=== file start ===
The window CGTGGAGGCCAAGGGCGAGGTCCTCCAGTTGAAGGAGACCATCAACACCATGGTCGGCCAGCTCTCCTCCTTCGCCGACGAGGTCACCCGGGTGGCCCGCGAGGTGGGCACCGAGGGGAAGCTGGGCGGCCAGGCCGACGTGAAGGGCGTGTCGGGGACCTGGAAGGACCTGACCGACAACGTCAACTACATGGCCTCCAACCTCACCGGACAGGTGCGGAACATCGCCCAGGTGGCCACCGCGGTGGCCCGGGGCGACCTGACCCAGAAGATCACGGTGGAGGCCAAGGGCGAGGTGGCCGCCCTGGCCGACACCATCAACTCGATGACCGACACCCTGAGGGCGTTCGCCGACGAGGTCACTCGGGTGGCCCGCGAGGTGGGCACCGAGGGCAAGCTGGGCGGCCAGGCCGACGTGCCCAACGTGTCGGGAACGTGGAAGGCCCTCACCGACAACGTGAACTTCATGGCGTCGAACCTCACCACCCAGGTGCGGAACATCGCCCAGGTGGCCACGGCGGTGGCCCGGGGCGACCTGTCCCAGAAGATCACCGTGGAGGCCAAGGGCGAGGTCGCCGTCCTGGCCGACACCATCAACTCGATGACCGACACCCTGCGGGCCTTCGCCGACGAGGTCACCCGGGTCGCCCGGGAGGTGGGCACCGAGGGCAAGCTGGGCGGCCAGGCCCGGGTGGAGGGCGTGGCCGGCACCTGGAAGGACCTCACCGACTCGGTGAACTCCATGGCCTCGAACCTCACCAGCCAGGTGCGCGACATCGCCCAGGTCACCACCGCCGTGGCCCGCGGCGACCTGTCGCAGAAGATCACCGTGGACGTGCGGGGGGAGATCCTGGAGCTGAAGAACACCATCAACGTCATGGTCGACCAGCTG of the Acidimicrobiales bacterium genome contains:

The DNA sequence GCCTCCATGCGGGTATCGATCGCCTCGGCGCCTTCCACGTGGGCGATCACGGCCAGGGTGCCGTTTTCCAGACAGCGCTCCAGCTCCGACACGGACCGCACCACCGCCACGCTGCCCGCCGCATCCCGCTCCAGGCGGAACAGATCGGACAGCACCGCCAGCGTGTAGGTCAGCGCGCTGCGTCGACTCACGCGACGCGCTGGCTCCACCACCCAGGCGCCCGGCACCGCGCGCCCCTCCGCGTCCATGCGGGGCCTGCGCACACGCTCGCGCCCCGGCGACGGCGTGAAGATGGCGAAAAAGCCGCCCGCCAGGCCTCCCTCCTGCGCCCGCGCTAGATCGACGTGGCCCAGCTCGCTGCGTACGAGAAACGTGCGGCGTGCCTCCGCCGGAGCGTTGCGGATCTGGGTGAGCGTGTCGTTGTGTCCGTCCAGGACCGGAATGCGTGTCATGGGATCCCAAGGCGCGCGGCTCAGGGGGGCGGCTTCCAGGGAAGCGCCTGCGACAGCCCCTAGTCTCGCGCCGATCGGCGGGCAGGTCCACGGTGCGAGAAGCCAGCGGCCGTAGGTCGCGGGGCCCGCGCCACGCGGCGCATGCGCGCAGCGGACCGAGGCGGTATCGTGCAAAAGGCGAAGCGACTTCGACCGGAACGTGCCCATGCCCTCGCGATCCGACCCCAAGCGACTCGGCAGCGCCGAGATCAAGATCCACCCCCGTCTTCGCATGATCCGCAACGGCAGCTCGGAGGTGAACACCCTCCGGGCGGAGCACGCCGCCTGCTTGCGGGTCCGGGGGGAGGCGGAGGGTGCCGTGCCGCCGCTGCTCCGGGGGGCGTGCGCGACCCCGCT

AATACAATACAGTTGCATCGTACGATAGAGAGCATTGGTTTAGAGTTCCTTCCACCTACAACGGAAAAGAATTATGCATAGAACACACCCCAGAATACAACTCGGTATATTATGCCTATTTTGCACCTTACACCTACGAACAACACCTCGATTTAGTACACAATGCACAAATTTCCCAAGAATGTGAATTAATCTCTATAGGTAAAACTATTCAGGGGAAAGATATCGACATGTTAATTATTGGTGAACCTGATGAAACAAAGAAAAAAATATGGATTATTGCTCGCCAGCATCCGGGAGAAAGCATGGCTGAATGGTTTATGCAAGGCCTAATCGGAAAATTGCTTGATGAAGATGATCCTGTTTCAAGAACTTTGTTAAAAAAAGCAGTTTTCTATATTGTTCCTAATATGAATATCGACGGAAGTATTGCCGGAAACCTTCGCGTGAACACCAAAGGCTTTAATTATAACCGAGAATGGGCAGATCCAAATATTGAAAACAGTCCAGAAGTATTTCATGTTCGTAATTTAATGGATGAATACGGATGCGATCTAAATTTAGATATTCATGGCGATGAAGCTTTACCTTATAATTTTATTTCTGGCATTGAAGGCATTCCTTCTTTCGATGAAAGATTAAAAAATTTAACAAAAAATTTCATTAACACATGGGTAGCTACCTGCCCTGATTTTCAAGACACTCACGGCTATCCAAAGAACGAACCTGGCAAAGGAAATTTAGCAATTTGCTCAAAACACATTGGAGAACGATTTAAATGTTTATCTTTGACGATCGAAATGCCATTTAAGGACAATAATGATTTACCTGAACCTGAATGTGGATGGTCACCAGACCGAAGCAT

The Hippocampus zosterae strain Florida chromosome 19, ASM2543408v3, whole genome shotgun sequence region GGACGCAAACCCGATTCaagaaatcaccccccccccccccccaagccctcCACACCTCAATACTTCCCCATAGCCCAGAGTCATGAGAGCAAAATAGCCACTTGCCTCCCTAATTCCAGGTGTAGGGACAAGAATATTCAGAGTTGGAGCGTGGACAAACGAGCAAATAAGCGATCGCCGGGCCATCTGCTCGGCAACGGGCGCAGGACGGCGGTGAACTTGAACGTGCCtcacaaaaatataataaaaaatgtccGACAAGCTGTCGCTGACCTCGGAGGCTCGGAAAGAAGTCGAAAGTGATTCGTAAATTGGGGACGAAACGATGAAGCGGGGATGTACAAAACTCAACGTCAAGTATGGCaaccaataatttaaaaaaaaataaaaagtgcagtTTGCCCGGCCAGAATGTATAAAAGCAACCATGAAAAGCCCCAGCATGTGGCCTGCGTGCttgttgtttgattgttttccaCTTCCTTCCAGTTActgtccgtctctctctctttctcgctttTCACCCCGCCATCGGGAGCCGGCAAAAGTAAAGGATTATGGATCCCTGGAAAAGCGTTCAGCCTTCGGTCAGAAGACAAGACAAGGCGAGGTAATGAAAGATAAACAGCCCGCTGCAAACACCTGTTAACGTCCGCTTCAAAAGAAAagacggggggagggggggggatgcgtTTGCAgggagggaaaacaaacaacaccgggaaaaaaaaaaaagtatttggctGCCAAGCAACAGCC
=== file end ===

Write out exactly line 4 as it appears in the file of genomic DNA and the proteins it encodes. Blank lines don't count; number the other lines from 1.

The Hippocampus zosterae strain Florida chromosome 19, ASM2543408v3, whole genome shotgun sequence region GGACGCAAACCCGATTCaagaaatcaccccccccccccccccaagccctcCACACCTCAATACTTCCCCATAGCCCAGAGTCATGAGAGCAAAATAGCCACTTGCCTCCCTAATTCCAGGTGTAGGGACAAGAATATTCAGAGTTGGAGCGTGGACAAACGAGCAAATAAGCGATCGCCGGGCCATCTGCTCGGCAACGGGCGCAGGACGGCGGTGAACTTGAACGTGCCtcacaaaaatataataaaaaatgtccGACAAGCTGTCGCTGACCTCGGAGGCTCGGAAAGAAGTCGAAAGTGATTCGTAAATTGGGGACGAAACGATGAAGCGGGGATGTACAAAACTCAACGTCAAGTATGGCaaccaataatttaaaaaaaaataaaaagtgcagtTTGCCCGGCCAGAATGTATAAAAGCAACCATGAAAAGCCCCAGCATGTGGCCTGCGTGCttgttgtttgattgttttccaCTTCCTTCCAGTTActgtccgtctctctctctttctcgctttTCACCCCGCCATCGGGAGCCGGCAAAAGTAAAGGATTATGGATCCCTGGAAAAGCGTTCAGCCTTCGGTCAGAAGACAAGACAAGGCGAGGTAATGAAAGATAAACAGCCCGCTGCAAACACCTGTTAACGTCCGCTTCAAAAGAAAagacggggggagggggggggatgcgtTTGCAgggagggaaaacaaacaacaccgggaaaaaaaaaaaagtatttggctGCCAAGCAACAGCC